And we have Republicans say—let me give you polls Congressman. You got 67 percent of Republicans saying that the package should include spending cuts and tax hikes. That‘s one poll. You have another poll saying the same, that the approval, 66 percent to 31 percent disapproving, raising taxes on those earning above 250,000 a year; that‘s a second poll. Third poll: 61 percent, spending cuts and tax hikes. I mean, all of these polls seem to clearly back what the President is saying.
BURGESS: Well, if that‘s what you believe, encourage the President to run on that message. And perhaps we will have a different run in the White House next year and maybe that will solve a lot of our problems.
SHARPTON: But that seems to be what Americans believe. I just showed you three polls. All right, fine.
BURGESS: Reverend, all I know is what I see and hear from everyone I meet at home. And I recognize I live in Texas. I live in north Texas. But I‘ve got to tell you I have a pretty diverse district that runs the gamut of far right and far left. And I‘m not sensing a ground swell that says, you know what, You guys don‘t have enough of our money to spend. We need to find a way it get you some more. That‘s not what I‘m hearing.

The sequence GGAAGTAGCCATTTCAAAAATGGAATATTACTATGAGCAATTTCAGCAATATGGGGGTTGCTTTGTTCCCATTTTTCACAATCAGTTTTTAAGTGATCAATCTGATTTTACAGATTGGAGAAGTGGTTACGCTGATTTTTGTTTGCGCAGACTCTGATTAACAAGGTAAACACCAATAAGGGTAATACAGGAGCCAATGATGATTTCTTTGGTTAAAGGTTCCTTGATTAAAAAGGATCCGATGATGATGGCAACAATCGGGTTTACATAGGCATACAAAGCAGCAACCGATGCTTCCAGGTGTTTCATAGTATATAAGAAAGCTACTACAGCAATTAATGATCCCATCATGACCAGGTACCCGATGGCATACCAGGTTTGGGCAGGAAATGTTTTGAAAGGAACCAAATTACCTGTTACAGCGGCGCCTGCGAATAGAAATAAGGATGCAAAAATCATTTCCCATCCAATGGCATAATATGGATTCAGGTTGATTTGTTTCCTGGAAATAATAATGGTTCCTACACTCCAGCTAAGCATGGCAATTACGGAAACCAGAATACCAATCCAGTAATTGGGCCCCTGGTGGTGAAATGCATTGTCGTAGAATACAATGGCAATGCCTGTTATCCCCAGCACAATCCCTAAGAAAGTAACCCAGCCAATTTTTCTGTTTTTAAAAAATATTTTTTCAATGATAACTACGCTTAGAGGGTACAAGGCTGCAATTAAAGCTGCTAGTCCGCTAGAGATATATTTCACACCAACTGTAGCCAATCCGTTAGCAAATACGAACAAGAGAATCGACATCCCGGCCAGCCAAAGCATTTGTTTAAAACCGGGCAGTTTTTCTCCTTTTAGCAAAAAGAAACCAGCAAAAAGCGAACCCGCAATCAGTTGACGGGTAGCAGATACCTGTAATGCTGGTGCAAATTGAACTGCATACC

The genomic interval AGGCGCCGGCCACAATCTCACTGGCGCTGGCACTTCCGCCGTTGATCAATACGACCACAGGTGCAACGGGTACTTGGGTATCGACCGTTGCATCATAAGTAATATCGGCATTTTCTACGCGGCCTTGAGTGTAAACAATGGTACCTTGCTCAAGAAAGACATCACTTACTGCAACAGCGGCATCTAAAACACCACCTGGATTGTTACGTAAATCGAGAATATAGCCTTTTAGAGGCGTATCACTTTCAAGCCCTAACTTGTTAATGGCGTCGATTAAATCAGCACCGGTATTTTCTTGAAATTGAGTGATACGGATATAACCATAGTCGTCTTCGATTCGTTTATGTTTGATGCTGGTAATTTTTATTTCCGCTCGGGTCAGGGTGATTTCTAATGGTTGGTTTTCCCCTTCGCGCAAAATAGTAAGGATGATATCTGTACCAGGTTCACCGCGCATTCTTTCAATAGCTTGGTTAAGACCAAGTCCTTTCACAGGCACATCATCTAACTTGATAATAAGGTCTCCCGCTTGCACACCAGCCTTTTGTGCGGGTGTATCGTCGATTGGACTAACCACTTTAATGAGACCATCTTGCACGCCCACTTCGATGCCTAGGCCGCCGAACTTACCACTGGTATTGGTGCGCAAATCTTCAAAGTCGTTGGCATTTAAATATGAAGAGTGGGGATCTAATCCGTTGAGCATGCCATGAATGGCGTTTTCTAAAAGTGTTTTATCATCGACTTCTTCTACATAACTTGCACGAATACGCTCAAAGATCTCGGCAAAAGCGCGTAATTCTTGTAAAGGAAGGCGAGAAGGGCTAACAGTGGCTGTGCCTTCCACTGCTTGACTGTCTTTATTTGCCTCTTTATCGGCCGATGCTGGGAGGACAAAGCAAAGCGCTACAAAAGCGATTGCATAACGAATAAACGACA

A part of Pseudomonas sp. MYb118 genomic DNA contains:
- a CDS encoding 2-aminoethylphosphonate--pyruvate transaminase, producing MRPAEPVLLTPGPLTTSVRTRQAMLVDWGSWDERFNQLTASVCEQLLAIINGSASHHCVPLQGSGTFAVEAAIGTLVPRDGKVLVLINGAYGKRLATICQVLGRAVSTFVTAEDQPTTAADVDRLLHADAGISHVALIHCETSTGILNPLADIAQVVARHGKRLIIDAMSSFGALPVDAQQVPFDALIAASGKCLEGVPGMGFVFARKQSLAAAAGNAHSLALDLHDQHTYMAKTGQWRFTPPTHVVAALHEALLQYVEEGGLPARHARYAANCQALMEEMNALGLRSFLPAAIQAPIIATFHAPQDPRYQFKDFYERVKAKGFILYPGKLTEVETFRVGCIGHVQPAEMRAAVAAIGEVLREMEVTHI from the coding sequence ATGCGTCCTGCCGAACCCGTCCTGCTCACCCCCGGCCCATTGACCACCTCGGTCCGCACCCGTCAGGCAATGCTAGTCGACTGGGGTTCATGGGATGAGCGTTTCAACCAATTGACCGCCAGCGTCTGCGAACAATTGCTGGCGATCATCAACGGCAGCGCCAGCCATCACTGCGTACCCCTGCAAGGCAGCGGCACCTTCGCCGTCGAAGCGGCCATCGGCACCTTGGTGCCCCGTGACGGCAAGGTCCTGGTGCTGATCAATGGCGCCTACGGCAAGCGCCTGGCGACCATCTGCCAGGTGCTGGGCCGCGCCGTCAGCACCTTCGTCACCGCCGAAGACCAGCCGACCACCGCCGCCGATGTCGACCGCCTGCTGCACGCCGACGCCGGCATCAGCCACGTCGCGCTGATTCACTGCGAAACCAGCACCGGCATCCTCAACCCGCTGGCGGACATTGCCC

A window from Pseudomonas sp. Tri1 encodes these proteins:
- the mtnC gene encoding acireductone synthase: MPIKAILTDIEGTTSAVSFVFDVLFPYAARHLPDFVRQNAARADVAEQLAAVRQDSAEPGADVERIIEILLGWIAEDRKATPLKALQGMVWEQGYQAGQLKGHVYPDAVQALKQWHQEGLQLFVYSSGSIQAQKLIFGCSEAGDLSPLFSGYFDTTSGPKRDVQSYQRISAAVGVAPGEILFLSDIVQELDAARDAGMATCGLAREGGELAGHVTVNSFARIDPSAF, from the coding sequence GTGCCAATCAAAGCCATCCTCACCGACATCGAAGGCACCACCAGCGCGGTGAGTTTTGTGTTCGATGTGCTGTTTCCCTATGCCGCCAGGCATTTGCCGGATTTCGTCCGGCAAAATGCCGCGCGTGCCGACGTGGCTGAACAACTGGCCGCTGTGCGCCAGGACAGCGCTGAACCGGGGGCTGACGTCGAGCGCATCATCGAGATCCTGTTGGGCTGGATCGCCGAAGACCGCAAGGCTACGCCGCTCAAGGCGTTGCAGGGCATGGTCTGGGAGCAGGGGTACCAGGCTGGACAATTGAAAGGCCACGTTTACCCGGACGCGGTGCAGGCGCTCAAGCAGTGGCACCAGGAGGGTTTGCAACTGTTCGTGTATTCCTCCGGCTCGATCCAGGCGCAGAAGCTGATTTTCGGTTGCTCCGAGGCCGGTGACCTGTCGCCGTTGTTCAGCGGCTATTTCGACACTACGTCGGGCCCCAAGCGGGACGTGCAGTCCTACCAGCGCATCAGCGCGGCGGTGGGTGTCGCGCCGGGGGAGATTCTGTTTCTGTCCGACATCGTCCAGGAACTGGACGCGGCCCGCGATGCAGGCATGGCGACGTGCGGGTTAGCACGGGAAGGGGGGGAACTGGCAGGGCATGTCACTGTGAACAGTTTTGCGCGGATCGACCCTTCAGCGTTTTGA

I‘m hearing, you make do with what you‘ve got, not a penny more. You know, good and well, there are plenty of places in this government where money is spent inappropriately. We see it every single day.
SHARPTON: Well, I don‘t disagree that. And I don‘t think that many people disagree. It‘s a question of whether it‘s shared sacrifice. Maybe you don‘t hear it enough because we‘re not getting enough information to the diverse people in your district.
For example, do the people in your district know that you have hedge fund guys that are making all kinds of—let me give you an example, you got a guy who last year—look at this chart—who made $4.9 billion, the equivalent of 184,000 people in your district, and we‘re not going to close the loophole on his taxes.
I think that your people in your district would be very concerned if they knew that while you in Washington are fighting for this guy to have the right to do that they are paying their share. Whereas the shared sacrifice that this guy‘s loophole has him able to pay a state tax on earned income.
BURGESS: You know good and well, Al, that that individual—I don‘t know who that individual is. I suspect he is an Obama contributor last time.
SHARPTON: Doesn‘t matter who he contributes to. You are contributing to him making money as long as you have the loophole there.